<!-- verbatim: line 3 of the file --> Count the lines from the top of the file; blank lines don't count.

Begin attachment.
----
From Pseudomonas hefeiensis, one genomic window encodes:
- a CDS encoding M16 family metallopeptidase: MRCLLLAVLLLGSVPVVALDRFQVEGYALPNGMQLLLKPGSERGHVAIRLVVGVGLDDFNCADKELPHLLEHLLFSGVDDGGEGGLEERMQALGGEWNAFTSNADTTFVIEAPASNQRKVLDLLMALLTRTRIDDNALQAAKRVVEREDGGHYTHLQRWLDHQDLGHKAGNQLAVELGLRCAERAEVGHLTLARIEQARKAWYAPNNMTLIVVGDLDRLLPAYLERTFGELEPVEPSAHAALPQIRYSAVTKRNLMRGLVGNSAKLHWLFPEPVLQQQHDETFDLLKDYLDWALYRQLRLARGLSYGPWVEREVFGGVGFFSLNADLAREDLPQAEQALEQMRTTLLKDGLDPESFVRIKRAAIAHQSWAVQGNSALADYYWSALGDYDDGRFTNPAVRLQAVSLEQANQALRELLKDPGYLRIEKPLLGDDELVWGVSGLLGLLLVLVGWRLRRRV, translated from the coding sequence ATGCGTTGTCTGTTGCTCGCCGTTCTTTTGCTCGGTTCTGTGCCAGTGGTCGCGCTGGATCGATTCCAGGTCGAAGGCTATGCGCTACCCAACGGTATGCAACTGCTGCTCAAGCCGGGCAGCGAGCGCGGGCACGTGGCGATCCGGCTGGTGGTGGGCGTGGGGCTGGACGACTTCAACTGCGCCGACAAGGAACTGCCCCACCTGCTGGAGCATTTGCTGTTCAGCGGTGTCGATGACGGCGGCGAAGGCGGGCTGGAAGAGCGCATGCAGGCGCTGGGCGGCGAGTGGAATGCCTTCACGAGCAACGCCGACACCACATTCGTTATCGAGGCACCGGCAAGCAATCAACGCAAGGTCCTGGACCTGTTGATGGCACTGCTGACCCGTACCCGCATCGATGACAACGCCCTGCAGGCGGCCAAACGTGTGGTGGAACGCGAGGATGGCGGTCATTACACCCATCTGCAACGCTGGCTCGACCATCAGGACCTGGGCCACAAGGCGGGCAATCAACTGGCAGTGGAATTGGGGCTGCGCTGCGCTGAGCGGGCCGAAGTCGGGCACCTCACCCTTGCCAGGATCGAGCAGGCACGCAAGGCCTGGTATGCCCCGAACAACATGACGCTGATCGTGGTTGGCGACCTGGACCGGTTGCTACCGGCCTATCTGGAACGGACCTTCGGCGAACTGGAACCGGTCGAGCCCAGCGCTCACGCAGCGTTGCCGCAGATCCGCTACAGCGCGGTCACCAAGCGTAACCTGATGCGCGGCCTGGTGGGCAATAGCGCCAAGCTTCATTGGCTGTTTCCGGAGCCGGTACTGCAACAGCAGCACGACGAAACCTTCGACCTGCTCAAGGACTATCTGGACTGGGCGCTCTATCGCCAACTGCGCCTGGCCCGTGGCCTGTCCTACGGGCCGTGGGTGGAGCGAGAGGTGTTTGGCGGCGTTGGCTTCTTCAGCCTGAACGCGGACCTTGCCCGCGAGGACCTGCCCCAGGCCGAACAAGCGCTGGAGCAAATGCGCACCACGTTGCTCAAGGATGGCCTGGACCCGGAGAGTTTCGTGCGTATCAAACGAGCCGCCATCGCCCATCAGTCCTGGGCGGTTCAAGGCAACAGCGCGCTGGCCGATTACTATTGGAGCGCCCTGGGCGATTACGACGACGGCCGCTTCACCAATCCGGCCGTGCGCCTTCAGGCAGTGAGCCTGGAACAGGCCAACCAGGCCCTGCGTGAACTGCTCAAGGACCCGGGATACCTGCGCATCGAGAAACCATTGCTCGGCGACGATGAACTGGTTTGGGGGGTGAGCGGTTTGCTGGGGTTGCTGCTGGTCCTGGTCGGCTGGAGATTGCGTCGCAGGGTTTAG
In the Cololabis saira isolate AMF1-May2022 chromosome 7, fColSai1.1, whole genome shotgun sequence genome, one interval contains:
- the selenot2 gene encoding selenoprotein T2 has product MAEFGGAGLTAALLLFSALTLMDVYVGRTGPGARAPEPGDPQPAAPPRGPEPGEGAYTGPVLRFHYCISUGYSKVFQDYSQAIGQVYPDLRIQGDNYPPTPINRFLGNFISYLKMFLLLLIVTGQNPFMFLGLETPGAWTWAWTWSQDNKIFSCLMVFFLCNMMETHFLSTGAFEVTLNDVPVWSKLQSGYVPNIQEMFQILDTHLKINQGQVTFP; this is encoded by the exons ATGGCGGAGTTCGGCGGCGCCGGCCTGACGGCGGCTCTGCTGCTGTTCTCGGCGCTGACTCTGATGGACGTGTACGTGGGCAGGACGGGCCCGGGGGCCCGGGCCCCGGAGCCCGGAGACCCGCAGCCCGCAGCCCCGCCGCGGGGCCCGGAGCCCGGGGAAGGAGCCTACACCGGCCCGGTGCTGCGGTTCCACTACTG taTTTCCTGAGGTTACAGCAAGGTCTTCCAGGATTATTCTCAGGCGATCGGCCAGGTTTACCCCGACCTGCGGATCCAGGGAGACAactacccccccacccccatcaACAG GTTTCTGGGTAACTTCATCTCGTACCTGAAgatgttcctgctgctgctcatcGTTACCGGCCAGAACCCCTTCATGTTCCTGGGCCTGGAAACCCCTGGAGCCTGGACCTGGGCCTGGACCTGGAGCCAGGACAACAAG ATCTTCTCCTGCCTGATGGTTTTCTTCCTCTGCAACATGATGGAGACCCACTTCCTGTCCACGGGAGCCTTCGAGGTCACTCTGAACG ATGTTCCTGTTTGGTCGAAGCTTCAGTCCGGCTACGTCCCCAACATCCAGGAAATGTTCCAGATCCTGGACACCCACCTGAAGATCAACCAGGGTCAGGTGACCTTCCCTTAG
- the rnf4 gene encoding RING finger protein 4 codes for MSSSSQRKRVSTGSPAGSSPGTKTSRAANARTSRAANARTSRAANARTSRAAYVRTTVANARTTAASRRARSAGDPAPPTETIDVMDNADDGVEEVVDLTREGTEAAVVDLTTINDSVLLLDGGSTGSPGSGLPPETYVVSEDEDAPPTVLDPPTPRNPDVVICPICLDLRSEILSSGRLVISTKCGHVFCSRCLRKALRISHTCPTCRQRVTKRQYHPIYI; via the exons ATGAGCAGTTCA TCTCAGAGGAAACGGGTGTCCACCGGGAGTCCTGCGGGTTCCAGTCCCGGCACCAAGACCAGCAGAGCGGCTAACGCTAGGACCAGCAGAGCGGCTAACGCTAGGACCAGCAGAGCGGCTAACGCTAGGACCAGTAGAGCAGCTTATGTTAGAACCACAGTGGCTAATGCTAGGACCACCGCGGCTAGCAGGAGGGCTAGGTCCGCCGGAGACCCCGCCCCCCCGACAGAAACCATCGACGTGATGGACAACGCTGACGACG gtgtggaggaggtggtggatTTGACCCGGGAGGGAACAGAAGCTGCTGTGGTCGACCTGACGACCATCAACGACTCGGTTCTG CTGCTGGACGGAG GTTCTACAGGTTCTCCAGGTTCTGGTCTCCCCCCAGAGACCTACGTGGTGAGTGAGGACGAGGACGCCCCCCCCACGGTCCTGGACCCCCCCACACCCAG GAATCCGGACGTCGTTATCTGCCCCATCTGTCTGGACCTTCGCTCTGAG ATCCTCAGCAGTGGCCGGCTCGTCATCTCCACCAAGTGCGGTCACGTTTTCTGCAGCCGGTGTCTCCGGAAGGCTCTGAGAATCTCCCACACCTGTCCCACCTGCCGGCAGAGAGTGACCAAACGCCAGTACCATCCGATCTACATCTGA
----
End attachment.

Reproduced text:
In the Cololabis saira isolate AMF1-May2022 chromosome 7, fColSai1.1, whole genome shotgun sequence genome, one interval contains: